Netflix has been banned from competing at the Cannes Film Festival, according to a report by The Hollywood Reporter. Theirry Fremaux, the Cannes boss, told THR last week that the ban is because Netflix refuses to release its films in theaters, choosing instead to debut them in its broadcast service and, in some rare cases, Make day and date releases so that the movie can be seen both online and off. In the case of Okja by Bong Joon-ho and The Meyerowitz Stories by Noah Baumbach – films that were admitted last year in Cannes to widespread protests by French filmmakers – Netflix could not get last-minute permits for week-long film releases to the French media regulations.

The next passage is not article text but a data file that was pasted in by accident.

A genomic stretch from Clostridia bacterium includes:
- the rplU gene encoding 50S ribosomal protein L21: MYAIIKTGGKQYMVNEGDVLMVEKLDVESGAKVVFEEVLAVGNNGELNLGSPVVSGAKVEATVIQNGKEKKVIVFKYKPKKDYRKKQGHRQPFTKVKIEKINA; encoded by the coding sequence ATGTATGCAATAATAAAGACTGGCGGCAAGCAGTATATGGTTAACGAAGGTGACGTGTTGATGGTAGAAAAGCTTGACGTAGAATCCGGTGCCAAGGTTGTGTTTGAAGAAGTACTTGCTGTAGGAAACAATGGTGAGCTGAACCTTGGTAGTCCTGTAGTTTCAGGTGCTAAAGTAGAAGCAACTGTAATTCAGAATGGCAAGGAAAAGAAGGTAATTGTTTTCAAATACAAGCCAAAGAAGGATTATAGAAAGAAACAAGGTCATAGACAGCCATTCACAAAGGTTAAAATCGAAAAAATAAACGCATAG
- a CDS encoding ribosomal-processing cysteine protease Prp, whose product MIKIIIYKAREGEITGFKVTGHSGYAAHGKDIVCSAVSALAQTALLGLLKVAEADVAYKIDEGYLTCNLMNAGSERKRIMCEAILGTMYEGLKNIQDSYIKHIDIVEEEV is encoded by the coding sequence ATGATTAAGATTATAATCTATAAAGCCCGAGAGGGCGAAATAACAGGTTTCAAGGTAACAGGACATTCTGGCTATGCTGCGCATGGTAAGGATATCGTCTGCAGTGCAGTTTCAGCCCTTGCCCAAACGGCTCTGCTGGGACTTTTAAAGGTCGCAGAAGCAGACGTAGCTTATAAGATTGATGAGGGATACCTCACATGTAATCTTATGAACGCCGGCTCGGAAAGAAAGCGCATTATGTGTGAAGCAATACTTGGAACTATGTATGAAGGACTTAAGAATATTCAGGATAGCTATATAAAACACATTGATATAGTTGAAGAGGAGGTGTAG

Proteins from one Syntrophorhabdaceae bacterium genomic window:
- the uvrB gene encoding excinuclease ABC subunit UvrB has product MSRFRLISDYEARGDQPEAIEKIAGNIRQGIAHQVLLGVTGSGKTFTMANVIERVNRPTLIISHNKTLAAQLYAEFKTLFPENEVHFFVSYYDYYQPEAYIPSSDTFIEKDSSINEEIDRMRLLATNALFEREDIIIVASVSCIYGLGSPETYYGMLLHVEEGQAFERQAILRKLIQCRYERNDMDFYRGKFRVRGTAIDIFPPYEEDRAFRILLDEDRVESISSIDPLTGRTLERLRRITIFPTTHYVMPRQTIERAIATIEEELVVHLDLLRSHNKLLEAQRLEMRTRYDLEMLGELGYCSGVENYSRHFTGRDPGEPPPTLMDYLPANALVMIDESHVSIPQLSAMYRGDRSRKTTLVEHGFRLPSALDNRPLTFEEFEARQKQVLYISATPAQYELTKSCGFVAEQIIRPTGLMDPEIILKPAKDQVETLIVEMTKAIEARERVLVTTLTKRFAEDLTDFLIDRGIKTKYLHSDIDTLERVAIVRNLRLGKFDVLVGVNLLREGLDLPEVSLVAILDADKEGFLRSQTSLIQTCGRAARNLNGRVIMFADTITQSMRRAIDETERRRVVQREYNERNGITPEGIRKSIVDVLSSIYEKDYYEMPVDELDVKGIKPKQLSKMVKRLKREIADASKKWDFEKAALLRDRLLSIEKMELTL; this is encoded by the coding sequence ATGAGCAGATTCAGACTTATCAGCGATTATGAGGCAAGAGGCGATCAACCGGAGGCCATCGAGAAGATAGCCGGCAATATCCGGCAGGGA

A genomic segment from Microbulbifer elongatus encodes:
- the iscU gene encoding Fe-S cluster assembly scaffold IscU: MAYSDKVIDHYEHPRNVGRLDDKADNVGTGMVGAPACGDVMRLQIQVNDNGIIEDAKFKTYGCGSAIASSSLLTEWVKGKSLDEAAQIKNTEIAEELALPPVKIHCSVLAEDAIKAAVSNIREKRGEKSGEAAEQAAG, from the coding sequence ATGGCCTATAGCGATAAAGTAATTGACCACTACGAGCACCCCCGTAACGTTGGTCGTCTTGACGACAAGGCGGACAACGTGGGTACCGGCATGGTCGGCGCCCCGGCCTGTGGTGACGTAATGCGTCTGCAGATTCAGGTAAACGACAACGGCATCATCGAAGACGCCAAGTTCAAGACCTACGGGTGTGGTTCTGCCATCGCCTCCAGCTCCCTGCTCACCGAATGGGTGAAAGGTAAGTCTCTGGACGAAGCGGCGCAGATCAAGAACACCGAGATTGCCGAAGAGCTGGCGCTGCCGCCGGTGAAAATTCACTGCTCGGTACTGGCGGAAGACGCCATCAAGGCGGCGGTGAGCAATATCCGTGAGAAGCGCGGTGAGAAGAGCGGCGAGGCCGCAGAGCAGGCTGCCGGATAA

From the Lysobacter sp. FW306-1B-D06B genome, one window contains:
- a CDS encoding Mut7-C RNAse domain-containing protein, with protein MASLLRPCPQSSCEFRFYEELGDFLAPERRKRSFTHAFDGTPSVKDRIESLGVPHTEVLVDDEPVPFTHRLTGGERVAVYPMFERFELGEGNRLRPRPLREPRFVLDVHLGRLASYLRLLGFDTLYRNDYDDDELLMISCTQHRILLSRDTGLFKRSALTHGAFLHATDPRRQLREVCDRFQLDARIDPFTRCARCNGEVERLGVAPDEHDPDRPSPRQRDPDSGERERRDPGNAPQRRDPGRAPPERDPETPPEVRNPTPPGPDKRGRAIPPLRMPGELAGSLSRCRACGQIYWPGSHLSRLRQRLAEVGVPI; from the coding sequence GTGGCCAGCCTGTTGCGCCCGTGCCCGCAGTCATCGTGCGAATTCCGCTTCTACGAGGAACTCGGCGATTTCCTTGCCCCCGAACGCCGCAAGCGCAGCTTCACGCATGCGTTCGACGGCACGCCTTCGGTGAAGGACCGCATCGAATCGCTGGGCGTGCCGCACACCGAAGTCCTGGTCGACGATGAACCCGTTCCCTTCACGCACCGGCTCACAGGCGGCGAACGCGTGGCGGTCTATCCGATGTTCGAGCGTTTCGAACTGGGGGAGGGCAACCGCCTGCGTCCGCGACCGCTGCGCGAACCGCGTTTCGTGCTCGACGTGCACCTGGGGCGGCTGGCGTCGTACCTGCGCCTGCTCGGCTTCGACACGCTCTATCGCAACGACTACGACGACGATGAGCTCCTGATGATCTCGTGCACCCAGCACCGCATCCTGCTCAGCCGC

"Last year, when we selected these two films, I thought I could convince Netflix to release them in theaters, I was presumptuous, they refused," Fremaux told THR. "The folks at Netflix loved the red carpet and would like to be present with other movies, but they understand that the intransigence of their own model is now the opposite of ours." Beginning with this year's Cannes, which will take place in May, the films screened at the competition will need a theatrical release in French. Netflix can still show films at Cannes, Fremaux added, but his films will not be eligible for the prestigious Palme d'Or.